So, what was the biggest challenge for translator Monsignor Daniel Gallagher? It wasn’t finding a phrase for “cheese touch”. In fact, it was making the text fit in the speech bubbles in the illustrations, which cannot be altered in any translation of the book. Latin is quite a concise language so in places he needed to expand the paragraphs to make them fit.
Monsignor Gallagher’s day job is in the Vatican’s Office of Latin Letters. He took on the translation of this bestselling children’s book in his own time, because he’s passionate about breaking down Latin’s image as being only for the ‘elite’ or for smart kids. He enjoys the book’s themes:
“Greg Heffley is naughty, he doesn’t do the right thing all the time, but he learns from his mistakes. For a tale that’s fairly simple and funny, there’s a lot of depth there, and in the end that’s why I decided to do it. It’s a popular book because of the illustrations and the humor, but in the end we have to believe that the kids are going to read something that connects with their lives, and I’m a true believer that we’re attracted to the things that make us look at ourselves. And all classics do that.” (Publisher’s Weekly)
Harry Potter was also famously translated into Latin, by Peter Needham, who taught Latin and Greek at Eton College for more than 30 years (and also translated Paddington Bear and Beatrix Potter). He worked on Harry Potter and the Philosopher’s Stone at the rate of about a page a day, and the intention was to make studying classical languages more fun for young students.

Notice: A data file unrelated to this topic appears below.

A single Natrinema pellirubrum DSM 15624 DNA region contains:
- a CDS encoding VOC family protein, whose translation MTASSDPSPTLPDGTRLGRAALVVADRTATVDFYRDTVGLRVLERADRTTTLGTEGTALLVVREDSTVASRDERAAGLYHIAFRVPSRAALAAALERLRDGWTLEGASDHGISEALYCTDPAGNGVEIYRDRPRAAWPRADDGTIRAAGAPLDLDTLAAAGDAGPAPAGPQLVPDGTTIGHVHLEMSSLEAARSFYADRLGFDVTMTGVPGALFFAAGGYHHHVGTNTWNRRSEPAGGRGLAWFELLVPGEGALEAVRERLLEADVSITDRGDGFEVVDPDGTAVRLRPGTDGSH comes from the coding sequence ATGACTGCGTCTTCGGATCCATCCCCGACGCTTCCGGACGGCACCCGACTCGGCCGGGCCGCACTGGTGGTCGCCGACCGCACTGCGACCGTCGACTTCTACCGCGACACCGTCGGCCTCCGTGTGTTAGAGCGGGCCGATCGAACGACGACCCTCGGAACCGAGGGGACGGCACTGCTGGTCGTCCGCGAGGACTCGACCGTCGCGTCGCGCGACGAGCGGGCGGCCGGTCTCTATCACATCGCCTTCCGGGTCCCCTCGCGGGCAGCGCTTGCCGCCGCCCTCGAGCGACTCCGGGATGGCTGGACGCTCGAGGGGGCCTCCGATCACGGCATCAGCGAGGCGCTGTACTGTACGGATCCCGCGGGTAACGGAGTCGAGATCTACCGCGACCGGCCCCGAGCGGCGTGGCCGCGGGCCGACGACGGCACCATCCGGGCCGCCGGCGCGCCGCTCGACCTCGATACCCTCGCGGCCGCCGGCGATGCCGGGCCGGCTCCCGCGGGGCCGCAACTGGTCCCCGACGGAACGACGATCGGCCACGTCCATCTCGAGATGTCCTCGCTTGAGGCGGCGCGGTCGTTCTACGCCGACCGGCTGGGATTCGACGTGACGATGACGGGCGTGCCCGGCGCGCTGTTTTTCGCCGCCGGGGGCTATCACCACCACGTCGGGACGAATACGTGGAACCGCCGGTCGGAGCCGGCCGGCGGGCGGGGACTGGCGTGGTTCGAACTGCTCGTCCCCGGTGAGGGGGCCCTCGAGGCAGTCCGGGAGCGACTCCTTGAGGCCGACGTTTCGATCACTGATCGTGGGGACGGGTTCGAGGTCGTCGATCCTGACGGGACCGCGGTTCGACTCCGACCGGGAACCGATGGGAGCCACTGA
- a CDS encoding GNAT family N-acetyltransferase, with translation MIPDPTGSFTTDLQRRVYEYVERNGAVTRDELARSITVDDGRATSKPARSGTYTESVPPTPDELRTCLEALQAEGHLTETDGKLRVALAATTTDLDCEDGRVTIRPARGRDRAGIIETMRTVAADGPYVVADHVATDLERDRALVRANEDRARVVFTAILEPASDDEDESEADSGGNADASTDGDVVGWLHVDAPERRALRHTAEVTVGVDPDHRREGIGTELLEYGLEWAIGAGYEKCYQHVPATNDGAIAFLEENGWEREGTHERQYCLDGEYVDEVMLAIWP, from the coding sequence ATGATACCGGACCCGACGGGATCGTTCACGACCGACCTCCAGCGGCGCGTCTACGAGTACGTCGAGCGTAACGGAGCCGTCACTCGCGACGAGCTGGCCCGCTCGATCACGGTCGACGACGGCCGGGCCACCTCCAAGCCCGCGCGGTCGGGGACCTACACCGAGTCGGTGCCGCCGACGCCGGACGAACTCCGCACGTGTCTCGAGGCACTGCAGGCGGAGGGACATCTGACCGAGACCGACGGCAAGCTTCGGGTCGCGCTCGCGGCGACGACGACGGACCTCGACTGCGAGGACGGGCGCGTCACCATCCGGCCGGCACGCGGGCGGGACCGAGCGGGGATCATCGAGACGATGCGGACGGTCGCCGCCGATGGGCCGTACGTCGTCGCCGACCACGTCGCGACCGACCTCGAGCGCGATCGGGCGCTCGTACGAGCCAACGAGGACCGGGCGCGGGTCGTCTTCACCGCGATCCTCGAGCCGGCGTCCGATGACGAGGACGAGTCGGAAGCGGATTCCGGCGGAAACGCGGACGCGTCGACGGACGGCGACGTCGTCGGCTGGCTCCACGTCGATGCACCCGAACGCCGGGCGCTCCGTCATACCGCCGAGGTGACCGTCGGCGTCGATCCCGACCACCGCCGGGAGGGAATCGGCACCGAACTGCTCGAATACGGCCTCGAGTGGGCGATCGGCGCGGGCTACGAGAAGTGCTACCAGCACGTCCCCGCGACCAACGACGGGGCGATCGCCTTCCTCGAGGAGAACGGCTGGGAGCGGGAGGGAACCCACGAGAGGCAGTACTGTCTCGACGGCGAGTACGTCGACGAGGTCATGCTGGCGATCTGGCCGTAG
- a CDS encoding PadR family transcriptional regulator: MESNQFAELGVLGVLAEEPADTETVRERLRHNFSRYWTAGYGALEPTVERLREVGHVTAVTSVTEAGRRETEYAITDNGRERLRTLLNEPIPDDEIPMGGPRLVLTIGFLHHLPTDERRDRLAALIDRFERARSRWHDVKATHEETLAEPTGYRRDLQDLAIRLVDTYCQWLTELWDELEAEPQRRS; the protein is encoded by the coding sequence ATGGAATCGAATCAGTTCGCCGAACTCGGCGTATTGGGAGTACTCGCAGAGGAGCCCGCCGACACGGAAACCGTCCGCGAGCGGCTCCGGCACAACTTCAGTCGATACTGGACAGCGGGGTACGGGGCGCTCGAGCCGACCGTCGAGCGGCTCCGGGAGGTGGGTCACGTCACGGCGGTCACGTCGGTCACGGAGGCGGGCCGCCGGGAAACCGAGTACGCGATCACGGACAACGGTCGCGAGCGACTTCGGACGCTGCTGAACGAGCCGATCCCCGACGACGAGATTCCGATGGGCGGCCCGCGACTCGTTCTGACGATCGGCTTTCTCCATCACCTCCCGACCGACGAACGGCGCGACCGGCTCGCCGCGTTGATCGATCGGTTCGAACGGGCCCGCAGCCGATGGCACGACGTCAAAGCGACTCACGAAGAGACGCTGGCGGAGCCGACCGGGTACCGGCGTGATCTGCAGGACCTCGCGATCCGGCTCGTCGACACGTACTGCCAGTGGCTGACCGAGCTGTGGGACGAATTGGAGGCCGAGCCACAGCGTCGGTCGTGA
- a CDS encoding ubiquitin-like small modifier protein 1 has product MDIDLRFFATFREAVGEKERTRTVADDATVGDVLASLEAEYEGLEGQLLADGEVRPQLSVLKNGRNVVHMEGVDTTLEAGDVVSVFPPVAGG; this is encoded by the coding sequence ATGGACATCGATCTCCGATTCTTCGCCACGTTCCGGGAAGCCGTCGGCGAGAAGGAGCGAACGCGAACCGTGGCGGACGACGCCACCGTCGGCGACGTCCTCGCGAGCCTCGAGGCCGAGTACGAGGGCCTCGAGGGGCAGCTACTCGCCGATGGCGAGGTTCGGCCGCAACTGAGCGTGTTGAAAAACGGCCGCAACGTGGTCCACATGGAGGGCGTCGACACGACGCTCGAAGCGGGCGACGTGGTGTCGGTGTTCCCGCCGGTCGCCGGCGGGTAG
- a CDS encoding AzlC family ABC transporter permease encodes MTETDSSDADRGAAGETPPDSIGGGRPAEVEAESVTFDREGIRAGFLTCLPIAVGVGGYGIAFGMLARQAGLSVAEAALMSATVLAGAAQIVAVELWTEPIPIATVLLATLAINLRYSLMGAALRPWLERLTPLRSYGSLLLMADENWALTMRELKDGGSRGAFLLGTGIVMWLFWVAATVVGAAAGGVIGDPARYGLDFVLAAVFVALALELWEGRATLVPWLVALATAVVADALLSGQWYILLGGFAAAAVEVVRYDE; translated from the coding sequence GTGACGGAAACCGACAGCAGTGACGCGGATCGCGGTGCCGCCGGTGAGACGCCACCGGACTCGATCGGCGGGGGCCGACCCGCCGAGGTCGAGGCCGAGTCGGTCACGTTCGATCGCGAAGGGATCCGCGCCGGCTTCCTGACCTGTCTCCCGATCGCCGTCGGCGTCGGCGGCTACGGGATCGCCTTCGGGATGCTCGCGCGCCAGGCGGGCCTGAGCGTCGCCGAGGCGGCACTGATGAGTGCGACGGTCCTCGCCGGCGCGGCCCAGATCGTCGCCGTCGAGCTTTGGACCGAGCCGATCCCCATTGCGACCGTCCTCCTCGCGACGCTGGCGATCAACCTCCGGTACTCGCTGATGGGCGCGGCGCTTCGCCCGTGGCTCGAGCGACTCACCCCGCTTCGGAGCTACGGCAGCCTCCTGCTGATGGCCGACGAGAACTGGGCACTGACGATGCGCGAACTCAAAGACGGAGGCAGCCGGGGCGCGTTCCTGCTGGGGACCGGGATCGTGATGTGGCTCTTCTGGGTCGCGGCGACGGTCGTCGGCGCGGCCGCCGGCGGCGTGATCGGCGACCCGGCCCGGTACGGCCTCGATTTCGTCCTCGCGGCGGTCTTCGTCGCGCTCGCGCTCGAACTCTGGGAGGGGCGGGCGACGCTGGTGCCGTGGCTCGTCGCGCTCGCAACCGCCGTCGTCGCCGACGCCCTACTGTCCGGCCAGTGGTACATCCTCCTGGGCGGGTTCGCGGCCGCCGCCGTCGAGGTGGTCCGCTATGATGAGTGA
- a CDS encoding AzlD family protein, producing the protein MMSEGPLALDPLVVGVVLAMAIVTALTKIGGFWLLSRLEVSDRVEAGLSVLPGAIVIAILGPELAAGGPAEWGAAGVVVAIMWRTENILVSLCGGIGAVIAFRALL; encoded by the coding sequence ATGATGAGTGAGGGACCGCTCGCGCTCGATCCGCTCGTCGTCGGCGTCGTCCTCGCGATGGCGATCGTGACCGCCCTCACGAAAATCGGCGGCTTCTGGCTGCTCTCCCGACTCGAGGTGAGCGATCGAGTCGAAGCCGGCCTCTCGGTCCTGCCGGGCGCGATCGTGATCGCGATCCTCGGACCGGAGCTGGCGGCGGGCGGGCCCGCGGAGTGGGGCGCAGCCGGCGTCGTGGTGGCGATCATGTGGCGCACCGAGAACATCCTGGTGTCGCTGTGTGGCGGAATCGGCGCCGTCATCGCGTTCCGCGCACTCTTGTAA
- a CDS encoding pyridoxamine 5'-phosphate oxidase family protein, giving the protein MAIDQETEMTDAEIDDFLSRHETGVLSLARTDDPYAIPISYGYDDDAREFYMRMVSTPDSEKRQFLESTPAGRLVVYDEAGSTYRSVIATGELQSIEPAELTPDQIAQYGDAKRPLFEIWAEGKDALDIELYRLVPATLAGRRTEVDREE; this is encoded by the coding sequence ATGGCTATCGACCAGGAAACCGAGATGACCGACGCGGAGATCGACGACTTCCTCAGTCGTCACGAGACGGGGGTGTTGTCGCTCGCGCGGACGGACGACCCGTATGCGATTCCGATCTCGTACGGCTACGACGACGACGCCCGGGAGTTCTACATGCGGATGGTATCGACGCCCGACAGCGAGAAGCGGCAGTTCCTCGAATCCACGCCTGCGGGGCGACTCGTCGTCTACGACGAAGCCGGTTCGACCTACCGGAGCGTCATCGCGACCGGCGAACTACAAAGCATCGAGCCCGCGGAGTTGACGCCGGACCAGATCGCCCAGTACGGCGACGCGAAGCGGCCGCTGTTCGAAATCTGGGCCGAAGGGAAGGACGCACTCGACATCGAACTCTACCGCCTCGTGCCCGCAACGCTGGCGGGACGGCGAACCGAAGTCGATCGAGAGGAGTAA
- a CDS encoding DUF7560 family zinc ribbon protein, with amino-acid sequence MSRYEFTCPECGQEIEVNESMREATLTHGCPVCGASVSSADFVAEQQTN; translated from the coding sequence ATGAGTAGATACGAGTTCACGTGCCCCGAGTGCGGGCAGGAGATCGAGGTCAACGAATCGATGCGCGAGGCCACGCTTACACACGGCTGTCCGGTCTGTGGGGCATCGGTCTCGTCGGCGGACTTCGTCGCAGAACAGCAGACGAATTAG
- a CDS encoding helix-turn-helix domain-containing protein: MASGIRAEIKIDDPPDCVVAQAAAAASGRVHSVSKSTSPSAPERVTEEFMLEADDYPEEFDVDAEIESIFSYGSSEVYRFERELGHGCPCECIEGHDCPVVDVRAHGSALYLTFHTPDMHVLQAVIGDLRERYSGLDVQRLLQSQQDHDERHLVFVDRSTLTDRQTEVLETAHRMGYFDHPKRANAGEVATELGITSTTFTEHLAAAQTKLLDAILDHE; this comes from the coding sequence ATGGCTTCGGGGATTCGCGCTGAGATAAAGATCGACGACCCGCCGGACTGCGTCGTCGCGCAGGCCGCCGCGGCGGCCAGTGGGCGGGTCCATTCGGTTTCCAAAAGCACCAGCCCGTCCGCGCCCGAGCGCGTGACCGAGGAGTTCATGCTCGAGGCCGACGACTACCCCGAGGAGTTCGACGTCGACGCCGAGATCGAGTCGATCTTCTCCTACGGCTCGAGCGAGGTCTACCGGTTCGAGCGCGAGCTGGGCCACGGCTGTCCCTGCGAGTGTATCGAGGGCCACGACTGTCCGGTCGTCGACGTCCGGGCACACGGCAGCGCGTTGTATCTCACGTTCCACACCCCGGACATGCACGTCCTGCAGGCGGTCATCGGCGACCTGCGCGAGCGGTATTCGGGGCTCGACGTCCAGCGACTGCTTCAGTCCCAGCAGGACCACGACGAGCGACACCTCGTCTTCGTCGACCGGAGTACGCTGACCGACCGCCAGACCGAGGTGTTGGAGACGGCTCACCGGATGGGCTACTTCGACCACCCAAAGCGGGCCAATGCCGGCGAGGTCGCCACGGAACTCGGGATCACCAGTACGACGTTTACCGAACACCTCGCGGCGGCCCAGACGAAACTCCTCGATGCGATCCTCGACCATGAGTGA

“This is going to be a wonderful thing for children. It has got very witty dialogue. At the school I taught at we didn’t have modern translations of this sort. But I also think its going to be a fun thing for intelligent people to have – the sort of thing you give your father for Christmas.” (The Telegraph)
While Needham said he didn’t have too much trouble finding ‘equivalent’ words for most Harry Potter concepts, there was the big decision about what to call the lead character: should the word ‘Potter’ be translated literally? Ultimately the decision was made to stick with Harrius Potter, Needham’s preference..
But translating universal favourites like Harry Potter can actually be even more challenging when working in modern languages. The made-up words, magic spells and invented creatures have posed all sorts of challenges, as have some of the character’s accents (how to translate Hagrid’s particular way of speaking?). So, for example, an English sherbert lemon became an Israeli chocolate sweet. And in the Swedish edition, Hogwarts itself was moved to Sweden.
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Story sources: Publisher’s Weekly, The Telegraph (UK), bytelevel.com